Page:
3 Reasons why Denver Nuggets ended Los Angeles Lakers’ cinderella run

Denver Nuggets Nikola Jokic (Ron Chenoy-USA TODAY Sports)
Denver Nuggets Nikola Jokic (Ron Chenoy-USA TODAY Sports) /
1 of 3

Looking back at three reasons why the Denver Nuggets ended the Los Angeles Lakers’ Cinderella run. 

The Denver Nuggets made history on Monday, May 22, defeating the Los Angeles Lakers in just four games in the Western Conference Finals to reach their first NBA Finals in franchise history.

Although the Nuggets won the series in swift fashion, it was actually quite competitive, and the Lakers put up a good fight. Still, the Nuggets looked incredible, and there are a few reasons why they performed so well. Let’s dive in and see how the Denver Nuggets swept the star-studded Lakers.

The dynamic duo of Nikola Jokic and Jamal Murray

The biggest reason the Denver Nuggets controlled this series is that their two stars, Nikola Jokic and Jamal Murray, played out of their minds.

Jokic, who nearly won his third consecutive MVP award this season, was unbelievable, averaging roughly 28 points, 15 rebounds, and 12 assists per game on 59.8% true shooting. He plays the game like a robot that was built to play basketball, generating unreal production without breaking a sweat, and that was no different in this series as he recorded a triple-double in three of the four contests.

He was unbelievable as a passer, sporting an assist rate of 42.6%, meaning he recorded an assist on 42.6% of his possessions, which is an incredible mark, especially for a big man. To make this even more impressive, he was able to be a hyper-productive passer without turning the ball over often, sporting a turnover rate of just 13.9%. It’s really difficult for high-volume passers to limit their turnovers, but Jokic was able to do that in this series.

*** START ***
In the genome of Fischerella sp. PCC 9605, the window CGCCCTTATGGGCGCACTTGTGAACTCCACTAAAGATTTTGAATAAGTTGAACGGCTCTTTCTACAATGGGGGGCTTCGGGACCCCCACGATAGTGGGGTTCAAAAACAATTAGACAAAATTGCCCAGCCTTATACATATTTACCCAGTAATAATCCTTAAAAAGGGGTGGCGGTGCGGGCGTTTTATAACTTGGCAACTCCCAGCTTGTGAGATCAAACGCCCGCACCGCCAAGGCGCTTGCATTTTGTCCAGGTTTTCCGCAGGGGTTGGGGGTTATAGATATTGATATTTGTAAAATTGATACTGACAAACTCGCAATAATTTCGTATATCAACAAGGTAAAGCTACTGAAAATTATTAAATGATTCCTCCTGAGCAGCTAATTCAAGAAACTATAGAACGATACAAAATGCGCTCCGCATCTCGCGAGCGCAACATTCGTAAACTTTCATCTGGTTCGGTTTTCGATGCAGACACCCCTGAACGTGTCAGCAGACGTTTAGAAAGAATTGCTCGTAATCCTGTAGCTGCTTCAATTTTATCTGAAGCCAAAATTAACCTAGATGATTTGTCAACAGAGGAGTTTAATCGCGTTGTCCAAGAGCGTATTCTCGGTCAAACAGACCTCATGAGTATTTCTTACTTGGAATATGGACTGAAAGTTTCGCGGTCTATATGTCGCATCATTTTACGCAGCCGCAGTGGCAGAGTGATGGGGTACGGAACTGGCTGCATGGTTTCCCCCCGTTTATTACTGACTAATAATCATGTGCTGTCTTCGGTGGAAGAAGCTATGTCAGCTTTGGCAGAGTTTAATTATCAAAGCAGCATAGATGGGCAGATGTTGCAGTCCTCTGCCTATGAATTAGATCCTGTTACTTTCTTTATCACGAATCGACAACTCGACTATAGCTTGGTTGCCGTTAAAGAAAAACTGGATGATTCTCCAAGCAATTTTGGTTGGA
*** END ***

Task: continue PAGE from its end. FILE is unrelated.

He also shot the ball extremely well at the rim and from three-point range. Jokic was unstoppable as a scorer around the basket, hitting 81% of his shots in the restricted area. This is remarkable, considering he was being guarded by Anthony Davis a lot.

His three-point shooting was fantastic as well, as he hit 47.1% of his 17 three-point attempts. Of course, this is a small sample size of shot attempts, so his shooting percentage isn’t that impressive. However, you have to give him credit for being so consistent as a shooter from behind the arc and waiting for the perfect opportunity to take shots he knows he can make at a high rate.

While Nikola Jokic was the star of the show, Jamal Murray was awesome as well, and he played a huge part in the Nuggets’ dismantling of the Lakers’ defense.

For the series, Murray averaged roughly 33 points, six rebounds, five assists, and three steals per game on 65.1% true shooting. He has made a habit of improving his scoring output in the playoffs throughout his career. This series was no different, as his regular season scoring average of 20 points rose by 13 points. This is just one series, of course, but he is still averaging around 28 points per game this postseason, which is eight more than he did in the regular season.

His shot creation and long-distance shooting were off the charts in this series, and the Lakers struggled to stop it. He averaged around nine three-point attempts per game this series, making 40.5% of them. That is some red-hot three-point shooting.

Murray was on fire from behind the arc, but he was even better shooting off the dribble from mid-range. In these four games, he averaged around eight off-the-dribble two-point attempts per game, making an incredible 71% of them. The fact that he was so effective shooting from the perimeter made him impossible to guard in pick and rolls, as no matter what kind of defensive coverage the Lakers threw at the Nuggets, Murray found a way to make them pay.